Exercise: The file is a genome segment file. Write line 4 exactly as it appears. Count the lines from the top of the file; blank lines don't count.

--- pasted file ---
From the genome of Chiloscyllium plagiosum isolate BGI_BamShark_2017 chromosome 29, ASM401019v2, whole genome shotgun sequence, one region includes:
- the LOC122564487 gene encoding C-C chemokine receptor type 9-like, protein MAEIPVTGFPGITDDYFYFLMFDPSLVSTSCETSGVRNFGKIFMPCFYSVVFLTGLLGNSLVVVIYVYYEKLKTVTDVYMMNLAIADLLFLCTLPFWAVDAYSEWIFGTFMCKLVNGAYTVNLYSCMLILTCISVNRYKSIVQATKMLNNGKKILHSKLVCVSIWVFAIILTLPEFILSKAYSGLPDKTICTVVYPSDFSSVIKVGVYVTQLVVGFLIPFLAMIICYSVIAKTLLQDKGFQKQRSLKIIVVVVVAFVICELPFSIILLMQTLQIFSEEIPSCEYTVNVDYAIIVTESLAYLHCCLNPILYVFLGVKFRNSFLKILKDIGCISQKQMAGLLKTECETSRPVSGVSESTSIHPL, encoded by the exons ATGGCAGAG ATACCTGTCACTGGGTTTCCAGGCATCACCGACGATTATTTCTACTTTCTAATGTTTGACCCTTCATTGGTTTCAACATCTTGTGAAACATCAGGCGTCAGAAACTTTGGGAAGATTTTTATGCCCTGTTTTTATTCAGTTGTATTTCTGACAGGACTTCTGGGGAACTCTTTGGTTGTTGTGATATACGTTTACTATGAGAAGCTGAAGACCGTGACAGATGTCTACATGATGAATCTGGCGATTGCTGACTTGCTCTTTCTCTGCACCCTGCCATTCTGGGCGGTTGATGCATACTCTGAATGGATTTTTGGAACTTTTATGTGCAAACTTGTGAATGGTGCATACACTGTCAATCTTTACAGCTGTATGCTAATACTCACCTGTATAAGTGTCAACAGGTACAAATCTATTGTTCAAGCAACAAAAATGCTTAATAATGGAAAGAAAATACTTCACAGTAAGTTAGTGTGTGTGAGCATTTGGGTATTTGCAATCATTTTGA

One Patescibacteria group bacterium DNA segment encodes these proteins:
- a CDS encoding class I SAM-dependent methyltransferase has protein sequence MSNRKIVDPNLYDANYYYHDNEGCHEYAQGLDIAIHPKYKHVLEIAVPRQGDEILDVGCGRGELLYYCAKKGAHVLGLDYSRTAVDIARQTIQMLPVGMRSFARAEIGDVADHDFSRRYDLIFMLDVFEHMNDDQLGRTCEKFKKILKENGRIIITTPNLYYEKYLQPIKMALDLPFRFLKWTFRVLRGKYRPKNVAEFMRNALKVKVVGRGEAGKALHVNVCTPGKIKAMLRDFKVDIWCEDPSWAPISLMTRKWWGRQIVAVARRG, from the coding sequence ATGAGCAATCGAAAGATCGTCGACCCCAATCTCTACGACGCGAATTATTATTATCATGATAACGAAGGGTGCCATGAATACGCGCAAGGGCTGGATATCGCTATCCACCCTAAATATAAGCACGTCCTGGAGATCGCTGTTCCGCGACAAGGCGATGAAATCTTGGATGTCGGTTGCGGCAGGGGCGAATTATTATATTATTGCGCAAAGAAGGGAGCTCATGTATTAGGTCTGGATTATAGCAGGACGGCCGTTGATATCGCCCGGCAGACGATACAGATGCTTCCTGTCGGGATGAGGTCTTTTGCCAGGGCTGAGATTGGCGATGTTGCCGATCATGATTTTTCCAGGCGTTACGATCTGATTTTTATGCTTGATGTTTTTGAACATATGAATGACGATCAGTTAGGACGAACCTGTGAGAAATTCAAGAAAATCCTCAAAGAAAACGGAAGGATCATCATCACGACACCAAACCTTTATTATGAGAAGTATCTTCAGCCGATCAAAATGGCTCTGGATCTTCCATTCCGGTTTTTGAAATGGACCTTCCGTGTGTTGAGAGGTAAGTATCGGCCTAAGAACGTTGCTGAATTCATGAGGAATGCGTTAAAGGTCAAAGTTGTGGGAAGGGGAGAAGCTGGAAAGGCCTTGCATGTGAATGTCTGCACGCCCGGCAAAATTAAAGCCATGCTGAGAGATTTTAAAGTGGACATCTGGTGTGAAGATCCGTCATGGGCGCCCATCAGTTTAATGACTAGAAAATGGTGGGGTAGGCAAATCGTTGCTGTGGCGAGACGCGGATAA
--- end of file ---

- a CDS encoding class I SAM-dependent methyltransferase has protein sequence MSNRKIVDPNLYDANYYYHDNEGCHEYAQGLDIAIHPKYKHVLEIAVPRQGDEILDVGCGRGELLYYCAKKGAHVLGLDYSRTAVDIARQTIQMLPVGMRSFARAEIGDVADHDFSRRYDLIFMLDVFEHMNDDQLGRTCEKFKKILKENGRIIITTPNLYYEKYLQPIKMALDLPFRFLKWTFRVLRGKYRPKNVAEFMRNALKVKVVGRGEAGKALHVNVCTPGKIKAMLRDFKVDIWCEDPSWAPISLMTRKWWGRQIVAVARRG, from the coding sequence ATGAGCAATCGAAAGATCGTCGACCCCAATCTCTACGACGCGAATTATTATTATCATGATAACGAAGGGTGCCATGAATACGCGCAAGGGCTGGATATCGCTATCCACCCTAAATATAAGCACGTCCTGGAGATCGCTGTTCCGCGACAAGGCGATGAAATCTTGGATGTCGGTTGCGGCAGGGGCGAATTATTATATTATTGCGCAAAGAAGGGAGCTCATGTATTAGGTCTGGATTATAGCAGGACGGCCGTTGATATCGCCCGGCAGACGATACAGATGCTTCCTGTCGGGATGAGGTCTTTTGCCAGGGCTGAGATTGGCGATGTTGCCGATCATGATTTTTCCAGGCGTTACGATCTGATTTTTATGCTTGATGTTTTTGAACATATGAATGACGATCAGTTAGGACGAACCTGTGAGAAATTCAAGAAAATCCTCAAAGAAAACGGAAGGATCATCATCACGACACCAAACCTTTATTATGAGAAGTATCTTCAGCCGATCAAAATGGCTCTGGATCTTCCATTCCGGTTTTTGAAATGGACCTTCCGTGTGTTGAGAGGTAAGTATCGGCCTAAGAACGTTGCTGAATTCATGAGGAATGCGTTAAAGGTCAAAGTTGTGGGAAGGGGAGAAGCTGGAAAGGCCTTGCATGTGAATGTCTGCACGCCCGGCAAAATTAAAGCCATGCTGAGAGATTTTAAAGTGGACATCTGGTGTGAAGATCCGTCATGGGCGCCCATCAGTTTAATGACTAGAAAATGGTGGGGTAGGCAAATCGTTGCTGTGGCGAGACGCGGATAA